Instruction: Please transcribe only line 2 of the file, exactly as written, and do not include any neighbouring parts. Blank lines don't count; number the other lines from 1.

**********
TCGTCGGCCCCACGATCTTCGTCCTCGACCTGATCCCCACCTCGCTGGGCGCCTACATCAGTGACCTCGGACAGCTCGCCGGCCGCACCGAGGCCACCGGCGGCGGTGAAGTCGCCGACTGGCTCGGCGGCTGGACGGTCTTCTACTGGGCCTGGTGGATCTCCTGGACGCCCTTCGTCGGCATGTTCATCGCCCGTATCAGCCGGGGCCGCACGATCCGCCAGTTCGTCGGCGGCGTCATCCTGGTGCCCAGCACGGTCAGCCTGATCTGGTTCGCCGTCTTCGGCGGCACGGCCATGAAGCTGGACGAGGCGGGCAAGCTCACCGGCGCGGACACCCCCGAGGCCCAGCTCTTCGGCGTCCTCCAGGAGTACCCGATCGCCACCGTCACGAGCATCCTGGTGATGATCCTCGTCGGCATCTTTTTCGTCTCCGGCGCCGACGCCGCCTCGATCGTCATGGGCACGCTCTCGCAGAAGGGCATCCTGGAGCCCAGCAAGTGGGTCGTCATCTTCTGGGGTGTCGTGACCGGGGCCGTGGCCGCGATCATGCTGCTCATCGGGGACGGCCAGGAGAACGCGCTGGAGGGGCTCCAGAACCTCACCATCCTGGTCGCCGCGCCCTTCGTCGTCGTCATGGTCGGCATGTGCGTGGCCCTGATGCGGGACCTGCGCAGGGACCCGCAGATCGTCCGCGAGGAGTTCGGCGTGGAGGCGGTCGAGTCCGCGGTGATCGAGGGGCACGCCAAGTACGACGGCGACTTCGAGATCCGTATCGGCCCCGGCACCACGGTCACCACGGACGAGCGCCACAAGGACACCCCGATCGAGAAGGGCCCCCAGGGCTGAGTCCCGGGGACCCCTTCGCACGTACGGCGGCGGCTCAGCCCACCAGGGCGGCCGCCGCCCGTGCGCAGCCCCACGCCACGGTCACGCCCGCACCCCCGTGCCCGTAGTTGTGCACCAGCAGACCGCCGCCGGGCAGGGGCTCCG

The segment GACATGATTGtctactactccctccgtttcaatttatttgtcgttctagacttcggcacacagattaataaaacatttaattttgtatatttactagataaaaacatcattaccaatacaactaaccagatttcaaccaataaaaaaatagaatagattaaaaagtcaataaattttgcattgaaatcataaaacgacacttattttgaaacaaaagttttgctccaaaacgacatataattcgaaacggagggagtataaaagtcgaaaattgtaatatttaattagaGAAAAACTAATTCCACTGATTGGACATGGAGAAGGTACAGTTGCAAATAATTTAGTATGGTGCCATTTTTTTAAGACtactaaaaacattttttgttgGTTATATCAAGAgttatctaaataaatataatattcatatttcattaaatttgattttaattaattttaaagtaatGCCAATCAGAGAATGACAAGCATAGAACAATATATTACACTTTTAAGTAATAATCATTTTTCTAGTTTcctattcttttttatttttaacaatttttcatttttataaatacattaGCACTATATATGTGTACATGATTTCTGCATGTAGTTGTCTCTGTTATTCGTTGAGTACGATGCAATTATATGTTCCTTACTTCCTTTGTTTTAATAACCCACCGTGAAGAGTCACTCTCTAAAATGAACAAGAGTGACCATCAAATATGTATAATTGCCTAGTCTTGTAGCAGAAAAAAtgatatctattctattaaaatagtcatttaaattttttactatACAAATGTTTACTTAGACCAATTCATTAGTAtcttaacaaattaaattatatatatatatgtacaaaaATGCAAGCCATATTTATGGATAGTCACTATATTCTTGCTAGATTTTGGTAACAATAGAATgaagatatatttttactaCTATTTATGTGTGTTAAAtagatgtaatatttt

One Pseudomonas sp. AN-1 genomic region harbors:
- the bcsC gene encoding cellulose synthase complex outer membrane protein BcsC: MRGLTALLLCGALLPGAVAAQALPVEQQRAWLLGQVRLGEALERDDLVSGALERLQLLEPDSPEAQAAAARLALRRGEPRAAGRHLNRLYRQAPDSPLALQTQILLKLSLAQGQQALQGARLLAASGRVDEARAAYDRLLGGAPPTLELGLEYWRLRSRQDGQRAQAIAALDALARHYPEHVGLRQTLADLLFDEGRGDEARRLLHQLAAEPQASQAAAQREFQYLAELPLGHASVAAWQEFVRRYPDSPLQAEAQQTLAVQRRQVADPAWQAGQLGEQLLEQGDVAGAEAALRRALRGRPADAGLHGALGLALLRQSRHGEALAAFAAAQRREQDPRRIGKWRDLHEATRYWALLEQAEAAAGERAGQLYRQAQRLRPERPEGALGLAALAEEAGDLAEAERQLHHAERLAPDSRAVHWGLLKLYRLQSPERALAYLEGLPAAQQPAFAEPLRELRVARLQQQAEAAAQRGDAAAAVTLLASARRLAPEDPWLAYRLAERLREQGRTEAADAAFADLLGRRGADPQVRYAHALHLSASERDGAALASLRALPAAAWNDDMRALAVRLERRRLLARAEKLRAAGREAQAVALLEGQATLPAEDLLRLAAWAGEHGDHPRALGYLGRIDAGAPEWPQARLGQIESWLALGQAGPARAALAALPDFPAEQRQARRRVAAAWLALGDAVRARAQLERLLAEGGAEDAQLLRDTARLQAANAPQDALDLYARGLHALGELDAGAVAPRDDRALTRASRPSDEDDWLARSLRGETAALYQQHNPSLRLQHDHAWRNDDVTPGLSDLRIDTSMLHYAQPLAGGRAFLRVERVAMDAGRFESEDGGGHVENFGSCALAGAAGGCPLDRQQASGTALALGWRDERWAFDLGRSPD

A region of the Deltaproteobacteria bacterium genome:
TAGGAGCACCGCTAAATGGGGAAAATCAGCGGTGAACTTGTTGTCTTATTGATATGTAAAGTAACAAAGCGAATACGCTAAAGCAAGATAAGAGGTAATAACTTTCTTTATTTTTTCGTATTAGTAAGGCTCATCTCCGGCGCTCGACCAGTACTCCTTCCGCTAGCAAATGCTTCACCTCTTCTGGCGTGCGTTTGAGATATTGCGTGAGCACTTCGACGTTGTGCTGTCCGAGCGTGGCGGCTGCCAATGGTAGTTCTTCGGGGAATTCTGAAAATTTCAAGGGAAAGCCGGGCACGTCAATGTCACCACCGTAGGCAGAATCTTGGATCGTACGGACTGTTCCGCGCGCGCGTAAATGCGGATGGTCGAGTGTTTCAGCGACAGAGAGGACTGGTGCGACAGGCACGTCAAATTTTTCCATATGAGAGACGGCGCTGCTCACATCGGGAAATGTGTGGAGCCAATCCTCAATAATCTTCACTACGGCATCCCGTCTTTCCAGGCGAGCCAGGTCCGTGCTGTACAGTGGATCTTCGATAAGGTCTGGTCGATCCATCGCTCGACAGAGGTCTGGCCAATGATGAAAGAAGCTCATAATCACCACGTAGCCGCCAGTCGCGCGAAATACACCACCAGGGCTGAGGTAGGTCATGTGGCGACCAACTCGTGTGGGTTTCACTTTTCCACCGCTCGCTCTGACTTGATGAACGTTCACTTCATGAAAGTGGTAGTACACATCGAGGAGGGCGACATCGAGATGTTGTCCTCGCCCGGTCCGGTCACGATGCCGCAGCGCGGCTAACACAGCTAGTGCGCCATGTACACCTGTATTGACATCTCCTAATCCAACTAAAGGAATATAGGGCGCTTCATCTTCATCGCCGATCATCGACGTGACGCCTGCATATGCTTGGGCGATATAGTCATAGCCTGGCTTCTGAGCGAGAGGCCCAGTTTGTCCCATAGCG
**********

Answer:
The segment GACATGATTGtctactactccctccgtttcaatttatttgtcgttctagacttcggcacacagattaataaaacatttaattttgtatatttactagataaaaacatcattaccaatacaactaaccagatttcaaccaataaaaaaatagaatagattaaaaagtcaataaattttgcattgaaatcataaaacgacacttattttgaaacaaaagttttgctccaaaacgacatataattcgaaacggagggagtataaaagtcgaaaattgtaatatttaattagaGAAAAACTAATTCCACTGATTGGACATGGAGAAGGTACAGTTGCAAATAATTTAGTATGGTGCCATTTTTTTAAGACtactaaaaacattttttgttgGTTATATCAAGAgttatctaaataaatataatattcatatttcattaaatttgattttaattaattttaaagtaatGCCAATCAGAGAATGACAAGCATAGAACAATATATTACACTTTTAAGTAATAATCATTTTTCTAGTTTcctattcttttttatttttaacaatttttcatttttataaatacattaGCACTATATATGTGTACATGATTTCTGCATGTAGTTGTCTCTGTTATTCGTTGAGTACGATGCAATTATATGTTCCTTACTTCCTTTGTTTTAATAACCCACCGTGAAGAGTCACTCTCTAAAATGAACAAGAGTGACCATCAAATATGTATAATTGCCTAGTCTTGTAGCAGAAAAAAtgatatctattctattaaaatagtcatttaaattttttactatACAAATGTTTACTTAGACCAATTCATTAGTAtcttaacaaattaaattatatatatatatgtacaaaaATGCAAGCCATATTTATGGATAGTCACTATATTCTTGCTAGATTTTGGTAACAATAGAATgaagatatatttttactaCTATTTATGTGTGTTAAAtagatgtaatatttt